Ba-Ba-Dook-DOOK-DOOOOK!!!

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I had been aware of The Babadook for some time, and while I was eager to see it, it wasn’t until I heard the glowing endorsement of William Friedkin(Director of The Exorcist) proclaiming it to be the scariest movie he’d ever seen. Let that thought digest for a few minutes…for the director of what is considered to be one of the scariest films in history to be heaping such praise on this film is all the endorsement I needed. I had to see it ASAP. Fair warning, SPOILERS AHEAD!

The very first thing I noticed while watching the film is that I wanted to kill the child. Regular readers will know of my irrational hatred of children in horror films, and how they seem to only exist to piss me off and rarely die. This trend will not be ending anytime soon. We meet Amelia, a single mother who lost her husband in a car crash while on the way to the hospital to deliver their son, Samuel. Now she of course loves her son very much, but cannot help but resent him. The kid also seems to have a touch of Aspergers…actually that’s not fair. I have no idea what Aspergers is, and it’s unfair to throw that out there. The kid acts like an annoying little fuck, pitching fits, clinging to his mother, acting like a supremely annoying shit. Once you see this movie, I’m confident you will want to kill the kid within the first 15mins.
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One night, Sam asks his mother to read from a mysterious pop-up book he found on his shelf. The story, titled “Mister Babadook”, is about a supernatural creature that, once someone is made aware of its existence, torments that person indefinitely. Amelia is disturbed by the book’s contents, while a traumatized Sam becomes convinced that the Babadook is stalking them in their home. Amelia begins to notice strange phenomena in their home, and Sam’s behavior worsens. He is expelled from school for his behavior and pushes his cousin out of a treehouse for not believing in the Babadook and taunting him for not having a father. This causes Amelia’s sister Claire to admit she can’t stand to be around Sam and suspects Amelia feels the same.
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Here is where we find the most crucial part of the film. Is it really about a supernatural Bogeyman who torments a mother and son? Or is The Babadook an allegory for the madness that overtakes a resentful mother who is at her wits end. The more taxing her sons behavior gets, the stronger the Babadook gets.

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For a first time director to come completely out of left field and lay a film this creepy on us is truly something remarkable. On the surface, the idea of Mr. Babadook creeping into your home, hiding in the shadows, creeping around in his long black coat and stove pipe hat, scuttling about in a vaguely insectile fashion is pretty unnerving. Amelia is shown watching Silent Expressionist films which directly influences the look of Mr. Babadook, he comes across as something both familiar and alien, like something horrible playing at being human.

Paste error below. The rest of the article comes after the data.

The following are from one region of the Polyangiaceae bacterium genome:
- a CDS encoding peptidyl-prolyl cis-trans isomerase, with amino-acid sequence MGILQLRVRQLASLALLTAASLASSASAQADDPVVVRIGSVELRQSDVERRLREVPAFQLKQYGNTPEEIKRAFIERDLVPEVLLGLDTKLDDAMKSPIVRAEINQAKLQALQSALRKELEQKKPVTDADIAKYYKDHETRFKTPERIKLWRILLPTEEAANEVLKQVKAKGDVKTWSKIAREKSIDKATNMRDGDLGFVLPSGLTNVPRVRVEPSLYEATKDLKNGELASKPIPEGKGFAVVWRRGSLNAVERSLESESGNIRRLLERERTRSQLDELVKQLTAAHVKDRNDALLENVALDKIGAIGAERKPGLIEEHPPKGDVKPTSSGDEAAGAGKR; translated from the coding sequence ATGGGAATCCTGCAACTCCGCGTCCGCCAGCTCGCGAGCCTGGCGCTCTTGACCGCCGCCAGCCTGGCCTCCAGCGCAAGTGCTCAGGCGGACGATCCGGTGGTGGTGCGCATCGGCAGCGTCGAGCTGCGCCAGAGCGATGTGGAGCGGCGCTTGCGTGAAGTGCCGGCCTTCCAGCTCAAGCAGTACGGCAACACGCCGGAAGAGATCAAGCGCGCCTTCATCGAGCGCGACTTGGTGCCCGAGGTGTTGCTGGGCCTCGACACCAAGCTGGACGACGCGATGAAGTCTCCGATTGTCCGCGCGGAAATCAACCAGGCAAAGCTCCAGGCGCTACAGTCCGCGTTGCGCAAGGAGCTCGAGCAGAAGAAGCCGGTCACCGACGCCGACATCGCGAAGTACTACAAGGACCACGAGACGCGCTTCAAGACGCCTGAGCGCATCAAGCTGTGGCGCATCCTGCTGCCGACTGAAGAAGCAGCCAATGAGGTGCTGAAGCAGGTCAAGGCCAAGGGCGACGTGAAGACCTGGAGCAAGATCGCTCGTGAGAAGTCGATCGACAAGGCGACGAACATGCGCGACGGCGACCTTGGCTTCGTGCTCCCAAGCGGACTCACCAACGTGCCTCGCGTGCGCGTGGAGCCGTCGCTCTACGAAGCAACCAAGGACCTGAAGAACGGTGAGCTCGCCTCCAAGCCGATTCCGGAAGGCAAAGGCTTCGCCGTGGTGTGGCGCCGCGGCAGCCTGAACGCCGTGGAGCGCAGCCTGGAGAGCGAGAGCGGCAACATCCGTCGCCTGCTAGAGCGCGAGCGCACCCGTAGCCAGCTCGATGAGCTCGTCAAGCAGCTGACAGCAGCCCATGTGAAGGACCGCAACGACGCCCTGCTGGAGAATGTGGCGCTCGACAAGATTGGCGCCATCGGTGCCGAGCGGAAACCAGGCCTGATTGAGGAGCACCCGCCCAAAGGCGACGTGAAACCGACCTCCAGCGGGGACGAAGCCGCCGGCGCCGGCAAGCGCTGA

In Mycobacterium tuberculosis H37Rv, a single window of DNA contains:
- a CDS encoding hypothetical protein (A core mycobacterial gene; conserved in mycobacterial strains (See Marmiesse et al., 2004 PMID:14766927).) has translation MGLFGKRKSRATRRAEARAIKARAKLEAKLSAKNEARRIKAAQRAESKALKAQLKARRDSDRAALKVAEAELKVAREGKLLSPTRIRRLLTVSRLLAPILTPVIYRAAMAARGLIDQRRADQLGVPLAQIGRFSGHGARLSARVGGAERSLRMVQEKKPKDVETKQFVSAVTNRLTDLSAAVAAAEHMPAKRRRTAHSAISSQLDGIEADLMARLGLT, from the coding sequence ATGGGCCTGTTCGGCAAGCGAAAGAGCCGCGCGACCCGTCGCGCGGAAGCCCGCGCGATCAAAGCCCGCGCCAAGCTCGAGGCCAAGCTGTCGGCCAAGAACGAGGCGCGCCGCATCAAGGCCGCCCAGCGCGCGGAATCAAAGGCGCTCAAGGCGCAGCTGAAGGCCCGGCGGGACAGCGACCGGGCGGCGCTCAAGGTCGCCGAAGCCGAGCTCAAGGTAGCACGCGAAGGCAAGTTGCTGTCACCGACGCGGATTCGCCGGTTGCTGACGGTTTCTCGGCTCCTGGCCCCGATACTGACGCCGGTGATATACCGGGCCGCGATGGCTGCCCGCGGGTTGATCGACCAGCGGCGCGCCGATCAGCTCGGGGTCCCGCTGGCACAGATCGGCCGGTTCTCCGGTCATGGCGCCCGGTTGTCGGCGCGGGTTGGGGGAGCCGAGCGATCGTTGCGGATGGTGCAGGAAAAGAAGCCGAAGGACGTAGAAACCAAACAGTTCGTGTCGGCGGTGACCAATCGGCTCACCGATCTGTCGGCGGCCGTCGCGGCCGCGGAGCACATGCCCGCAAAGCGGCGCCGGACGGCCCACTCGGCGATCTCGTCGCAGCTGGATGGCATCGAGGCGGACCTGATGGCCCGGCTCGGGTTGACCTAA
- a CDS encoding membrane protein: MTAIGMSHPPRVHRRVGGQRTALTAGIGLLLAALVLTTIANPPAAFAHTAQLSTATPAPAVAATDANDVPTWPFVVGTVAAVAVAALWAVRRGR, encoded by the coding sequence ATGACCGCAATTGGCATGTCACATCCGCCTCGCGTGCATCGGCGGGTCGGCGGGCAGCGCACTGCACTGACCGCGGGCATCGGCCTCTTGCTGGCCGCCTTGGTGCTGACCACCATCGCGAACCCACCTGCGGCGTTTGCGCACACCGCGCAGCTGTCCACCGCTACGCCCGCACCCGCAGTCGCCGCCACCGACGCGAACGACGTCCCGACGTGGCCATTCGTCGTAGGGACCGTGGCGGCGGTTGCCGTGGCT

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Essie Davis practically carries the film as Amelia. At no point during the film did it become obvious that I was watching a thespian at her craft, her portrayal of this tragically distressed woman was incredibly believable and allowed me to really empathize with the plight of her character. Is she likeable at all times? Fuck no! But that is what makes the performance all the more powerful.The idea of a mother being pushed to the point where she unravels and becomes a danger to herself and her child is not a new concept, but the story is told as if we are watching a nightmare unfold and being unable to escape.
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For anyone who watches horror films all year long, a film like the Babadook comes along maybe once, or twice a year if we are lucky. Is it the scariest movie of all time? I think that might be a bit of a stretch, but it is certainly VERY scary. There is an awful lot of hype, maybe too much to ever live up to. This is going to end up being a very important film, and not just because it will surely be responsible for countless nightmares (I plan on showing this to as many children as I can). The Babadook will undoubtedly cast more attention on Australian horror cinema and woman filmmakers as well. The fact that a film like this was written and directed by a woman should come as no surprise. Only a woman could so accurately tell a tale with such an underlying message of postpartum depression and single motherhood. Kent does a fantastic job of allowing us a true to life glimpse into a truly frightening world that most of us will hopefully never know. As much as I joke about my hatred of small children in horror films, this film was no joke. I, like the mother, badly wanted to murder this small child. It’s unwise to try and deny the monster that lives within us. We each have it, it’s just a question of whether we let him do his work, or keep him chained up in the basement. If it’s in a word or it’s in a look, you can’t get rid of the Babadook…

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